Author N.D. Hansen-Hill
Publisher Five Star
Places to purchase http://www.amazon.com/ErRatic-Five-Science-Fiction-Fantasy/dp/1594146438/ref=sr_1_1?ie=UTF8&s=books&qid=1214327265&sr=1-1
(or request it at your local library)
Cost US $25.95 (hard cover edition)
Are you a Stephen King, John Saul or Dean Koontz fan? I am. I’ve been hunting for a new author. They don’t write fast enough, and I’m a horror novel snob. I’ve not been able to find one until now.
I have to admit when I offered to interview the author of ErRatic and asked for a book she had written, I fully expected to be unimpressed.
I was pleasantly surprised. Her rich descriptions make you feel like you are in the middle of those terrifying scenes. The head hopping between one character’s mind to the next is natural. The reader is always able to easily determine in which person’s head they are inside. (point of view).
I encourage anyone that wants their spine to tingle or stand on end to pick up a copy today. If you want to write horror, you could learn much by reading and analyzing ErRatic.
Q: What do you find difficult/challenging about switching point of view? Your book flows from one characters POV to another's and is seamless. Can you share your secret?
A: I understand POV is one of my faults, LOL, and I have to credit the editors of ErRatic for helping me in that respect! I learned a great deal about keeping in one person's perspective from them. I also learned a bit about "grounding" my characters. It's not enough to have them speak - they must be somewhere. Sounds silly, but as a reader I know I appreciate being able to picture a character in a physical location, whether a room, or a forest setting - whatever is called for.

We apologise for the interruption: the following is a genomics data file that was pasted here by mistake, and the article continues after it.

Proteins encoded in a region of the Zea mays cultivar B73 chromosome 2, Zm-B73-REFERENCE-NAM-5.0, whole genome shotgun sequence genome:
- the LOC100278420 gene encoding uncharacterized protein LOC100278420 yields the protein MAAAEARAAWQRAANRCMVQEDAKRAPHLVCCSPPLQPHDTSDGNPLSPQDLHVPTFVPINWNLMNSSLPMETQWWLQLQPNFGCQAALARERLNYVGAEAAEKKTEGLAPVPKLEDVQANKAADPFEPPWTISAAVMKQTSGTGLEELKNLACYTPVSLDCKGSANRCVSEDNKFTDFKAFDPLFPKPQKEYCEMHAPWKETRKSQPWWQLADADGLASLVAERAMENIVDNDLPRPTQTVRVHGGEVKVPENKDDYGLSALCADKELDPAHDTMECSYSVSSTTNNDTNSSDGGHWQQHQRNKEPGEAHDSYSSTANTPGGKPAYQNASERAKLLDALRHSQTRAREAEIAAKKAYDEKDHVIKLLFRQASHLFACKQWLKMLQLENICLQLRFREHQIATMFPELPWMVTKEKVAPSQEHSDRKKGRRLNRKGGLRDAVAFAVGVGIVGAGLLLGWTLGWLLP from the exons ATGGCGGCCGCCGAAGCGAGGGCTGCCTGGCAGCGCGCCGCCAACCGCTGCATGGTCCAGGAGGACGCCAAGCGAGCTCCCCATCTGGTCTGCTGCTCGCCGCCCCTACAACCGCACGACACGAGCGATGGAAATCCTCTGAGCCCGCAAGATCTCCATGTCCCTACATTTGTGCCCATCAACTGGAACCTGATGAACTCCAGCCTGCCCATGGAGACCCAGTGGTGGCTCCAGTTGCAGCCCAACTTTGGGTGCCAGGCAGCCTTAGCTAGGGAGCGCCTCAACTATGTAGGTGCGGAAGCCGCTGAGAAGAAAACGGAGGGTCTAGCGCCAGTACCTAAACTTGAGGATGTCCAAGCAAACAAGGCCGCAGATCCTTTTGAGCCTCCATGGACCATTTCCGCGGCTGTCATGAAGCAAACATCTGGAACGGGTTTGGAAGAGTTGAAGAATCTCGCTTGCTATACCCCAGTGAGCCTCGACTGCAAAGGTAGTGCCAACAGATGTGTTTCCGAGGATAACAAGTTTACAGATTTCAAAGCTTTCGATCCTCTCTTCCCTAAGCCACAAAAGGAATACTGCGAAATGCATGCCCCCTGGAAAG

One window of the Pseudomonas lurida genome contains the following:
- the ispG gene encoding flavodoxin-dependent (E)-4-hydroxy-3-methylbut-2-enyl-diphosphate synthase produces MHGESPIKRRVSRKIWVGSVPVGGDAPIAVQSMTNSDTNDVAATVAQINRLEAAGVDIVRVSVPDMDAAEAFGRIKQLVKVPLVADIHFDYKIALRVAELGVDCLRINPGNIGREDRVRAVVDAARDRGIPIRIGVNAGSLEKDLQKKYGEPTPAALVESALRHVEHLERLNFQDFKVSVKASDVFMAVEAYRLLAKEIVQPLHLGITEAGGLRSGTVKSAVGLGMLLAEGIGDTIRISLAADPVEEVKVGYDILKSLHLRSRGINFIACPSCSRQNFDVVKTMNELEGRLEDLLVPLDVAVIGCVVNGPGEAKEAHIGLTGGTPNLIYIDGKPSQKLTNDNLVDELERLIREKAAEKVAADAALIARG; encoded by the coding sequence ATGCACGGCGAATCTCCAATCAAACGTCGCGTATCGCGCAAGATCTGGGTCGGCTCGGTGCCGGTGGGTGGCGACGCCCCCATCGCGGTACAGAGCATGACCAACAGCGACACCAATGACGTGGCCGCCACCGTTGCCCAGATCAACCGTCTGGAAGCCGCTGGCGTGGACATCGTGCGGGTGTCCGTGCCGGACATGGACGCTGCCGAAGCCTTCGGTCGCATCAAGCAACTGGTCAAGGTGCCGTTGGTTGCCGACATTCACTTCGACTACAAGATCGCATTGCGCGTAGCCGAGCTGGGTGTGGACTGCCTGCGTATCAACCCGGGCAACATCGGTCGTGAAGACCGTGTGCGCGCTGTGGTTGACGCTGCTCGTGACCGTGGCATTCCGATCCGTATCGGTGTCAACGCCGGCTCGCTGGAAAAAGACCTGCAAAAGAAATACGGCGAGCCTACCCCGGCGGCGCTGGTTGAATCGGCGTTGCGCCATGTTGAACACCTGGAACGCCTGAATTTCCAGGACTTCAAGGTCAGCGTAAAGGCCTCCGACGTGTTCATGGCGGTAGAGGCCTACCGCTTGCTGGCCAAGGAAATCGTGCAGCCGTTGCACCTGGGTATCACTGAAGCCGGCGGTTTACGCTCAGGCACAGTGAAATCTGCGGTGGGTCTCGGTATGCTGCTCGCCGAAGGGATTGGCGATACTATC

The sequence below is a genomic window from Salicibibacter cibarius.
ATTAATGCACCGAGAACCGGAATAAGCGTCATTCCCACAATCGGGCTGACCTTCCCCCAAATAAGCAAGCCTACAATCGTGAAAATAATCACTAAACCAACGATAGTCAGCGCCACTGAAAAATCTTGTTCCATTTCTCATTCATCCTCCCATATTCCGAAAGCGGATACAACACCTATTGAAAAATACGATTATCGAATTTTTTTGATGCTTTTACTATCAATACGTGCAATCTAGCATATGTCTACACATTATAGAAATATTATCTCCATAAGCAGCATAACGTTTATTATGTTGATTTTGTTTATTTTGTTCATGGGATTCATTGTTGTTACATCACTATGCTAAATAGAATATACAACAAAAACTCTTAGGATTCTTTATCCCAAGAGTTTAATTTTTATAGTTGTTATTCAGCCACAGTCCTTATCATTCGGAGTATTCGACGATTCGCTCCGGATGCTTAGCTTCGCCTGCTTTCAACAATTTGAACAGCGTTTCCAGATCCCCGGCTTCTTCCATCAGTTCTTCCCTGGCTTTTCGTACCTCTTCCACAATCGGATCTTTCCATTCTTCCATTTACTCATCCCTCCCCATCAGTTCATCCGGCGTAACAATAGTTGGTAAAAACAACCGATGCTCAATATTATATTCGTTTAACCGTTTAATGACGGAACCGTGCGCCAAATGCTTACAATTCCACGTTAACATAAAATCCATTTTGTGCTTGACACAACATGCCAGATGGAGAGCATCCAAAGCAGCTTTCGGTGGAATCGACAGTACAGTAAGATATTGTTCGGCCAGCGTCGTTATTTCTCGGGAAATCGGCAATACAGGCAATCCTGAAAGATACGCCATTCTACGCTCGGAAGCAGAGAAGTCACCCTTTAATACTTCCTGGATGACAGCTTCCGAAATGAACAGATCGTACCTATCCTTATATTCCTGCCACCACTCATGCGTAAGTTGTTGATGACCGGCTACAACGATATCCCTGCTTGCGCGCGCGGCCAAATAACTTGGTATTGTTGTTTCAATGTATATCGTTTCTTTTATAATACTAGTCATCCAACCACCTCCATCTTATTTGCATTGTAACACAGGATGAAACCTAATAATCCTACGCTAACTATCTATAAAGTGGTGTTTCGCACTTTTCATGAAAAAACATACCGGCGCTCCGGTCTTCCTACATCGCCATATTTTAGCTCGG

Q: Do you have a timeline you follow ie...so many words per day, per week, per month, time spent writing goals and plan of action?
A: I try to write a 1000 words per day, and if I'm working on multiple projects, as is usually the case, I'll try to do 1000 words on each. That said, I have another job, plus there are always edits from publishers and other demands on my time. Usually, I'll carry out with 1000 to 3000 words/day when I'm trying to finish something up, then when I get under the 20,000 words remaining mark, I'll abandon everything else and rush to finish. At the moment, I have 4 projects in edit, so I'm working on rewriting and getting them out to publishers instead.
Q: Do you write and edit as you write? Do you let a book rest before the final edit?
A: Usually, at the start of each writing session, I'll reread what I wrote the day before and edit what I can. This usually smooths things enough that come final edit time I have fewer mistakes to correct. I almost always let a book rest before the final edit. If, for any reason, I can't, I'll play that old editor's trick of completely changing the font type and size, so it looks "different". That's good for catching mistakes you failed to see the first time through.
Q: Can you describe your "writer's area" ie desk, books, etc...
A: Messy. Disordered. Useless to almost anyone but me! My Inbox is a stack of papers, and my place is rather small, so I'm content if I have room to sit, and move my feet. The only time I get frustrated is when I rearrange the furniture and don't leave myself a place to push back my chair. I never realized how many times a day I slouch back to consider a scene until I tried to do it and couldn't! That lasted about 2 days before I rearranged things. I have boxes of my books here and there, and keep promising myself I'll do something about them, but...